WILTON, Iowa — Whether they knew it or not, people have been driving down an historic Iowa road for years.
Now, several cities along that road — including two in Muscatine County — want to make sure people don’t pass them by.
On Thursday, Dave Darby, executive director of the Iowa division of the Route 6 Tourist Association, will give a public presentation about the historic route and signs that are going up along the road.
Beginning at 6 p.m. at the Wilton Community Center, 1215 Cypress St., Darby will discuss what the new Historic Route 6 markers in Wilton, Durant, Walcott and Davenport mean to their communities and those around them.
“These signs are important because there is a growing interest in people traveling a two-lane highway,” Darby said. “People want to follow the old route, but without the signs they won’t because they don’t want to get lost.”
Darby noted that when people follow the signs now, they travel along Interstate 80 because in 1980, more than 100 miles of Route 6 was
re-routed onto Interstate 80.
“People miss a lot when they bypass Walcott, Durant and Wilton on the interstate,” Darby said.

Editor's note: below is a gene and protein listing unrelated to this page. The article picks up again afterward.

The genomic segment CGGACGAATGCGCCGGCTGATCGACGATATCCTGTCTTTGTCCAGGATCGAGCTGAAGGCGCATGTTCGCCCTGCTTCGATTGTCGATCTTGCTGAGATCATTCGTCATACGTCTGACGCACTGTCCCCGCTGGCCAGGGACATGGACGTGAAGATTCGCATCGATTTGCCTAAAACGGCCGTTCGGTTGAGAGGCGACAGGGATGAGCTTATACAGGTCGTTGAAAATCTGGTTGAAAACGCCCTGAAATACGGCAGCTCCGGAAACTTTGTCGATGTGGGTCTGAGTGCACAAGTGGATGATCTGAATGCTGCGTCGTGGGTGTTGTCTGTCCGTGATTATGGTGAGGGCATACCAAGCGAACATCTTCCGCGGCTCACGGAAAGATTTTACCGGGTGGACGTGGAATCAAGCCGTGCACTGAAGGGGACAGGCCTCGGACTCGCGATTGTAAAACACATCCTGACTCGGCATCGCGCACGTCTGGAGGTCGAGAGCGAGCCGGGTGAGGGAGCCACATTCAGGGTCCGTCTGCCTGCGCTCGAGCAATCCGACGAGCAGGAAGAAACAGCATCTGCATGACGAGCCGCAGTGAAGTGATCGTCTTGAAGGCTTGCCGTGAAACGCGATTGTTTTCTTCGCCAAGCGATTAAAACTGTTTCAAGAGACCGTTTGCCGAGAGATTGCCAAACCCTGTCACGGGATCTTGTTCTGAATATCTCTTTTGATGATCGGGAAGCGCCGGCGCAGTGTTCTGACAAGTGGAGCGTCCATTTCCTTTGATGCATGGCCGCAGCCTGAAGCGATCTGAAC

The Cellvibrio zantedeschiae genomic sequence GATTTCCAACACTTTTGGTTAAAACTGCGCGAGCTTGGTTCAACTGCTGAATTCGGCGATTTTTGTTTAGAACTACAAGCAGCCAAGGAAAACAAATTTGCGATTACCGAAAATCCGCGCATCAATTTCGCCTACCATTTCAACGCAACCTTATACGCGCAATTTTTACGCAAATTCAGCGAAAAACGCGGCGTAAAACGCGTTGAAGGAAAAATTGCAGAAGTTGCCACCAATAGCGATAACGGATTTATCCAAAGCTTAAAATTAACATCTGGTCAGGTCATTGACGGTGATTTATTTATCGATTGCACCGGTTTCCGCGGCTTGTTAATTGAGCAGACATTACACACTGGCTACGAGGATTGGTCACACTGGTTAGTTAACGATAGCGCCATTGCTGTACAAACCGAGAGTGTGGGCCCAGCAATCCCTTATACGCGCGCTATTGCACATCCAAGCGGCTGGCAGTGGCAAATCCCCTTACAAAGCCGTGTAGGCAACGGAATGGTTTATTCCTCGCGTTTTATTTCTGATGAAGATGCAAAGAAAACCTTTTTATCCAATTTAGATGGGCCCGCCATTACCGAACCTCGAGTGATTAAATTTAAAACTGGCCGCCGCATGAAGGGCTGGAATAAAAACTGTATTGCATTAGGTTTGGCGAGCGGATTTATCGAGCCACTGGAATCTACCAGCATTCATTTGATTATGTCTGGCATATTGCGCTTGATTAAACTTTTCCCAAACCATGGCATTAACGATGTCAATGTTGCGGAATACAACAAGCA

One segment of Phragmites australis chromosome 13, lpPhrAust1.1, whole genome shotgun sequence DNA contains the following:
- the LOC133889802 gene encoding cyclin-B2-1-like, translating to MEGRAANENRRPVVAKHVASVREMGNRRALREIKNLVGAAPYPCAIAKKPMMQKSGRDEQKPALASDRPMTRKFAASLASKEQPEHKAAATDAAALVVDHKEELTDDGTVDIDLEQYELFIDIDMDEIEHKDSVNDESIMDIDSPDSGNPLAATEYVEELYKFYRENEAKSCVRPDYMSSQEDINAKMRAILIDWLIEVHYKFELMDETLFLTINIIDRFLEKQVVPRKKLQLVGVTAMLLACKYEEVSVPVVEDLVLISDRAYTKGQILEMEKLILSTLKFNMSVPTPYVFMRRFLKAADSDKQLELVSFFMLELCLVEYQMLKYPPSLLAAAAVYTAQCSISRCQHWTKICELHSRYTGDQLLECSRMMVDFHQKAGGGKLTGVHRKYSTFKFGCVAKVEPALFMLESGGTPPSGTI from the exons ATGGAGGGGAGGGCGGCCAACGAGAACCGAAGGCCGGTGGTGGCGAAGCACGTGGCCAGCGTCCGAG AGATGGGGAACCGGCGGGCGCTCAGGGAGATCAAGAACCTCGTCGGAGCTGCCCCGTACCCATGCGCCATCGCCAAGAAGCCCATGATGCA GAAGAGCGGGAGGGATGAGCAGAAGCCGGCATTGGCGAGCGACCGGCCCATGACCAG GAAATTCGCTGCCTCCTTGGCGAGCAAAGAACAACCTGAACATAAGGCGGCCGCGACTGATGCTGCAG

“Across Iowa, 16 towns are left out in the cold and that hurts commerce,” Darby said, citing a local example. When people bypass Wilton, he pointed out, they miss out on one of the world’s oldest ice cream shops: the Wilton Candy Kitchen.
Darby said once signs are installed along the nearly 30 miles of road between these towns, he’ll go to the other side of the state and and do it all again.
“These are the pilot program towns,” Darby said.
By joining the non-profit tourist association, Darby said each town gets one free sign. Durant Mayor Dawn Smith said the Durant City Council voted to use funds from the general fund to pay for an additional sign. The Durant Chamber of Commerce also also purchased a sign.
Smith said anything that pulls people off the interstate and onto roads that go through towns like hers is a good thing for the community.
“It’s an asset and a way to bring tour groups that basically bypass our towns back to the community,” Smith said.
Smith echoed Darby’s excitement about the markers, saying that with new people passing through the towns, “It’ll show what each town is known for and what makes each town special.”
Down the road, both Darby and Smith expressed a desire to place brochures at places like the World’s Largest Truckstop located in Walcott along I-80 to help bring more people through the towns.
“These signs will compliment our towns and help build tourism in the areas,” Smith said.